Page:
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Career Retrospective: Anna Olsson

Next up in my series of skier retirements is the Swedish sprinter Anna Olsson (prior to marrying teammate Johan Olsson in 2008 she competed using her maiden name, Dahlberg).

Compared to the other skiers I’ve profiled, Olsson’s career was relatively short, stretching from 2001 to the present.  Also, as I’ve sort of given away in the intro, she was primarily a sprinter.  Olsson won the Gold medal in the team sprint event at the 2006 Turin Olympic Games.  Additionally, she reached the podium 13 times in World Cup races, all in individual sprint events.  This included two victories, once in 2006 and once near the end of this past season in 2010.

But since I’ve established a sort of pattern in these posts, let’s look at her distance results first:

Anna Olsson's (Dahlberg) distance results.

Notice the scale on the left hand side only goes down to 20 FIS points or so.  Like I mentioned above, Olsson was primarily a sprinter, but these distance results aren’t too shabby either.  As you can see, there’s a healthy mix of non-World Cup events here (CC= Continental Cup, FIS=General FIS race, NC= National Championships)

Olsson, as I mentioned, got married in 2008 and you’ll notice there aren’t any races for that season.  I’m not sure if she took a full year off or not.  She did do a few (but only a few) sprint races that season, so perhaps she had some issues with illness or injury, or maybe she just took some time off after getting married.  2004 was probably her best year for distance racing, though she did have a sub-20 point race in each of the past two seasons.  The three sub-20 points races you see here in 2003 and 2009 resulted in an 8th, 9th and 11th place finish (in that order, chronologically).  So while Olsson was probably a stronger sprinter (as we’ll see in a second) she wasn’t exactly a terrible distance skier.

Let’s see if there was a difference in her skating versus classic skiing:

Anna Olsson's (Dahlberg) distance results by technique.

The trend lines make the difference in favor of classic skiing look fairly slim, but it’s hard to ignore the large proportion of her best results in 2002-2004 that were classic races.  (Again, FC refers to pursuit races, where the athletes use both techniques in the course of a single race.)

Being a sprint specialist, we might expect Olsson to have a preference for shorter distance races.  Let’s see if the data support that…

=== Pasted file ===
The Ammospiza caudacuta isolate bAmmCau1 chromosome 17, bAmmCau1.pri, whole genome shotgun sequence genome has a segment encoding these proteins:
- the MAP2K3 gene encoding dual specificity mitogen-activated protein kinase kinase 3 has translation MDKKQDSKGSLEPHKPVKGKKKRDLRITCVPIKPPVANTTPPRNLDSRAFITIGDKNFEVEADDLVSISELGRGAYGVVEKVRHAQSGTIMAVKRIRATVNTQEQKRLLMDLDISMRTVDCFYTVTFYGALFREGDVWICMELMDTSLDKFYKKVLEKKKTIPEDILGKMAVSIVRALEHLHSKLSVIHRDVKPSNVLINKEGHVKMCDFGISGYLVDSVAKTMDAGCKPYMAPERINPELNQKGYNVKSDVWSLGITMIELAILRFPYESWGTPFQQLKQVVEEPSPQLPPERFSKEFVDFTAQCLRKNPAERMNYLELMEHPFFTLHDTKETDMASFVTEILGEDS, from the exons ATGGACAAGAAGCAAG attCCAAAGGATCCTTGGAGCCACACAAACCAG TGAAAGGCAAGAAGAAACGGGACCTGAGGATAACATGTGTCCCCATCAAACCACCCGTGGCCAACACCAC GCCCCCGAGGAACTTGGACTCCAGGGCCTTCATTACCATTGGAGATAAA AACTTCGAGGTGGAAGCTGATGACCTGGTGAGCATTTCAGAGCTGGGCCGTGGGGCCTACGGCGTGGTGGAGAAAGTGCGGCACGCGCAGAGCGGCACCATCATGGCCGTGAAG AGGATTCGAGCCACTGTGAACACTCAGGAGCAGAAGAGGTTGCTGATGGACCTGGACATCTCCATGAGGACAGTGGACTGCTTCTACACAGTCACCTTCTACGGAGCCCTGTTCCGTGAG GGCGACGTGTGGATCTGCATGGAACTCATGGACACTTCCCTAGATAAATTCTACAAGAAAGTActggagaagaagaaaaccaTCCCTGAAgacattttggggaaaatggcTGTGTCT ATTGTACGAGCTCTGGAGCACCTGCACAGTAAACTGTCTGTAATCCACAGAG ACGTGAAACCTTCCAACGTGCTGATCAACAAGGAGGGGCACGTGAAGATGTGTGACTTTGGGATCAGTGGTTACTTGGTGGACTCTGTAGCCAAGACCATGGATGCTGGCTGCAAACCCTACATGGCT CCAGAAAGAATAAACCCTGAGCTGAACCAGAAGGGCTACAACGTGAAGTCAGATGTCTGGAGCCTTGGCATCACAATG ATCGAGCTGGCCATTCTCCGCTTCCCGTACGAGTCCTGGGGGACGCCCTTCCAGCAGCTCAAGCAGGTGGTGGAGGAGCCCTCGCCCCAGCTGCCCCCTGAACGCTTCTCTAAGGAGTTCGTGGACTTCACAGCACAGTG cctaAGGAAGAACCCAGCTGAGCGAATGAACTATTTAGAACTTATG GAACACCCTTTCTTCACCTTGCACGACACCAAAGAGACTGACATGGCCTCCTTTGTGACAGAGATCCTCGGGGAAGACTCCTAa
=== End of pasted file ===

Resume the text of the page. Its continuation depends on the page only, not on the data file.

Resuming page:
Anna Olsson's (Dahlberg) distance results by race length.

I don’t see much of a pattern there, so I’d call this one Busted, as they say.  I mean, she didn’t exactly excel at 30k’s but I don’t think that’s enough of a different to see a preference for shorter races.

Ok, with her weaker side out of the way, let’s take a look at her strong suit, sprinting:

Anna Olsson's (Dahlberg) sprint results.

Now that’s a lot of top-five finishes (or better) over the course of 5-6 seasons.  Sadly, she never really put a good one together at the Olympics.  The closest she came was in her final season, finishing fourth this past year in Vancouver.  Still, that’s an impressive collection of results in World Cup sprint racing.

Can we see a technique preference in her sprint racing?

Anna Olsson's (Dahlberg) sprint results by technique. y-axis label should be Rank not FIS points.

That looks pretty even to me, at least over the course of her career.  She had a stretch from 2006-2008 where she seemed to have better luck skating, but then reversed that trend in 2009 and 2010.

This is just for fun, but I stumbled across it while double checking some stuff about Olsson on the web.  It’s a video of Olsson’s quarterfinal heat at the Vancouver pre-Olympic World Cup this past season.  Sadly, Olsson had a bit of a mishap (breaking a pole in a distance race is recoverable, but sprints are so short that it usually means you’re done).  The real fun, though, begins when a coach tries to get her a replacement pole.

Could have been worse, I suppose, he could have slid right into her.

Alright, that’s a wrap for Anna Olsson!  So long!


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